The Commission found that the fair value of the Company's property as of November 1, 1932, was not less than $22,500,000, and that the income under the new rates would be "approximately $1,400,000, or a return slightly in excess of six percent" on that amount. The District Court appointed a special master, who received evidence between May 1, 1933, and August 10, 1933, and held a further and reopened session on October 18, 1933, when the hearing of evidence was closed. On April 18, 1934, the master offered to receive evidence as to the actual operations of the Company for 1933, but the respective parties informed the master that they did not desire to offer any such testimony. The master filed his report on May 18, 1934. The appraisals before the master were made as of April 1, 1933. He found the fair value of the Company's property to be $20,282,143 as of that date and also as of the time of filing his report. He estimated and found that the income applicable to return for the year 1933 and for a reasonable time thereafter would be $1,294,566.51. He concluded that the rates were not confiscatory.
After a hearing upon exceptions to the master's report, the District Court entered a final decree on November 29, 1935, dismissing the amended and supplemental bill of complaint. 13 F.Supp. 110. The court found that the value of the Company's property was $21,392,821 as of April 1, 1933, and, although the evidence of value had been addressed to that date, the court went further and found in its decree that this amount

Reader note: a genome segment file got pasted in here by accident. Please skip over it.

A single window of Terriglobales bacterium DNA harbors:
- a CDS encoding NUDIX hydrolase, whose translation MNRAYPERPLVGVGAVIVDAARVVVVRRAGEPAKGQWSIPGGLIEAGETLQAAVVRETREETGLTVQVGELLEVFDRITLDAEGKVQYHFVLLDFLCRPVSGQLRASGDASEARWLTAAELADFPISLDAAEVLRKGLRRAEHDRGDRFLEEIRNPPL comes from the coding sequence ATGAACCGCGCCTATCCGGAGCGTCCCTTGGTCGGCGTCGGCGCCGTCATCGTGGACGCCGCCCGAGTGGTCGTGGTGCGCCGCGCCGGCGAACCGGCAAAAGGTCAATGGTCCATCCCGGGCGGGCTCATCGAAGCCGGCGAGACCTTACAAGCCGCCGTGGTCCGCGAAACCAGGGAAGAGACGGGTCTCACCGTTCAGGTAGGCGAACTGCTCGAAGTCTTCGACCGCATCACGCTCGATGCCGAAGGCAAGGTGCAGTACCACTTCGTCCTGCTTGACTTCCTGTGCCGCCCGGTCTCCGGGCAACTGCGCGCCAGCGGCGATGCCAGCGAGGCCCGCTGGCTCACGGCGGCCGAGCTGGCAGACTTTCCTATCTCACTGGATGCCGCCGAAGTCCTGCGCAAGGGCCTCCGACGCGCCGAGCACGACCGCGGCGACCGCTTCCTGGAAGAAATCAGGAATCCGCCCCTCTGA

"was the fair and reasonable value thereof as of the time of filing the report of the Special Master herein and as of the date of these findings, and that such value will continue to be a fair and reasonable value of the plaintiff's used and useful property for a reasonable time in the future."
The court adopted the finding of the master that the income would be not less than $1,294,566.51 for the year 1933 and for a reasonable time thereafter.
Upon appeal, the Circuit Court of Appeals, reviewing the evidence upon disputed points, found that there should be certain increases, amounting to $975,437, in the rate base, making it $22,368,258. The court observed that, from April 1, 1933, the valuation date, to the date of the decree of the District Court, November, 29, 1935, thirty-two months had intervened; that this period was no longer one for prophecy, but had passed "from the field of speculation to one of experience;" and that experience had shown that, in that period, there had been "a constant and definite trend upward in commodity values." 89 F.2d 522, 525, 526. With respect to income, the court said that the amount found by the master for 1933 ($1,294,566.51) was about $57,000 higher than that indicated by the testimony of any witness, but the finding was not overruled in view of the failure of the Company to take advantage of its opportunity to show the actual receipts and disbursements for that calendar year. 89 F.2d 522 at 527, 528. Holding that the District Court